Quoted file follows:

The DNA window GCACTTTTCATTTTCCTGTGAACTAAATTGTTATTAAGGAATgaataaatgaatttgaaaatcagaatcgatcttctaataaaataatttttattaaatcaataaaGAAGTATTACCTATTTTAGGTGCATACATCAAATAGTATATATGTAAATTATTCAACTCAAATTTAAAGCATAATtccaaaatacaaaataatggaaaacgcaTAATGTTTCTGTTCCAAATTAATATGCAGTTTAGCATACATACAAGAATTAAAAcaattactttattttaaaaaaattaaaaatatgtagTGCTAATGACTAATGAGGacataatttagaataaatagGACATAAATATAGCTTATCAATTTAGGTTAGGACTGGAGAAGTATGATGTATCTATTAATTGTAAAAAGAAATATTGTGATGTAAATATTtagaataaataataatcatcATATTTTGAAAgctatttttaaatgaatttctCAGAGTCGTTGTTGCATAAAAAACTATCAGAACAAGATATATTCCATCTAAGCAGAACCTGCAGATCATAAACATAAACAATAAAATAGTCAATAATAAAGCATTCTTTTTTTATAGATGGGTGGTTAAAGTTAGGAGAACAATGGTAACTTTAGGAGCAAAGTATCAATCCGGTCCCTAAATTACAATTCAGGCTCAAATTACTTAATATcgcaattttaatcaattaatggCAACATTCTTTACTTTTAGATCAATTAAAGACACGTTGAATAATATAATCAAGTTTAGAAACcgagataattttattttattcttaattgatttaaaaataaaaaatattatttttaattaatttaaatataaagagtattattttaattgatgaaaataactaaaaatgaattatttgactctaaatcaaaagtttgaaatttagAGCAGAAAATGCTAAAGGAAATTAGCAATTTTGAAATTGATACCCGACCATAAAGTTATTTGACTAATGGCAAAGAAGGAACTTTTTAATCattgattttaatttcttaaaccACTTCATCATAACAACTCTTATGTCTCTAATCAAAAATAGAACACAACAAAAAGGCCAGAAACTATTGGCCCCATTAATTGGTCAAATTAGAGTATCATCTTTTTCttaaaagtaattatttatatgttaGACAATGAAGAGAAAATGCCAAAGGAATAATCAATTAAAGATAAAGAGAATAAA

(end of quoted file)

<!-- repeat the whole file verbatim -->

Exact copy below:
The DNA window GCACTTTTCATTTTCCTGTGAACTAAATTGTTATTAAGGAATgaataaatgaatttgaaaatcagaatcgatcttctaataaaataatttttattaaatcaataaaGAAGTATTACCTATTTTAGGTGCATACATCAAATAGTATATATGTAAATTATTCAACTCAAATTTAAAGCATAATtccaaaatacaaaataatggaaaacgcaTAATGTTTCTGTTCCAAATTAATATGCAGTTTAGCATACATACAAGAATTAAAAcaattactttattttaaaaaaattaaaaatatgtagTGCTAATGACTAATGAGGacataatttagaataaatagGACATAAATATAGCTTATCAATTTAGGTTAGGACTGGAGAAGTATGATGTATCTATTAATTGTAAAAAGAAATATTGTGATGTAAATATTtagaataaataataatcatcATATTTTGAAAgctatttttaaatgaatttctCAGAGTCGTTGTTGCATAAAAAACTATCAGAACAAGATATATTCCATCTAAGCAGAACCTGCAGATCATAAACATAAACAATAAAATAGTCAATAATAAAGCATTCTTTTTTTATAGATGGGTGGTTAAAGTTAGGAGAACAATGGTAACTTTAGGAGCAAAGTATCAATCCGGTCCCTAAATTACAATTCAGGCTCAAATTACTTAATATcgcaattttaatcaattaatggCAACATTCTTTACTTTTAGATCAATTAAAGACACGTTGAATAATATAATCAAGTTTAGAAACcgagataattttattttattcttaattgatttaaaaataaaaaatattatttttaattaatttaaatataaagagtattattttaattgatgaaaataactaaaaatgaattatttgactctaaatcaaaagtttgaaatttagAGCAGAAAATGCTAAAGGAAATTAGCAATTTTGAAATTGATACCCGACCATAAAGTTATTTGACTAATGGCAAAGAAGGAACTTTTTAATCattgattttaatttcttaaaccACTTCATCATAACAACTCTTATGTCTCTAATCAAAAATAGAACACAACAAAAAGGCCAGAAACTATTGGCCCCATTAATTGGTCAAATTAGAGTATCATCTTTTTCttaaaagtaattatttatatgttaGACAATGAAGAGAAAATGCCAAAGGAATAATCAATTAAAGATAAAGAGAATAAA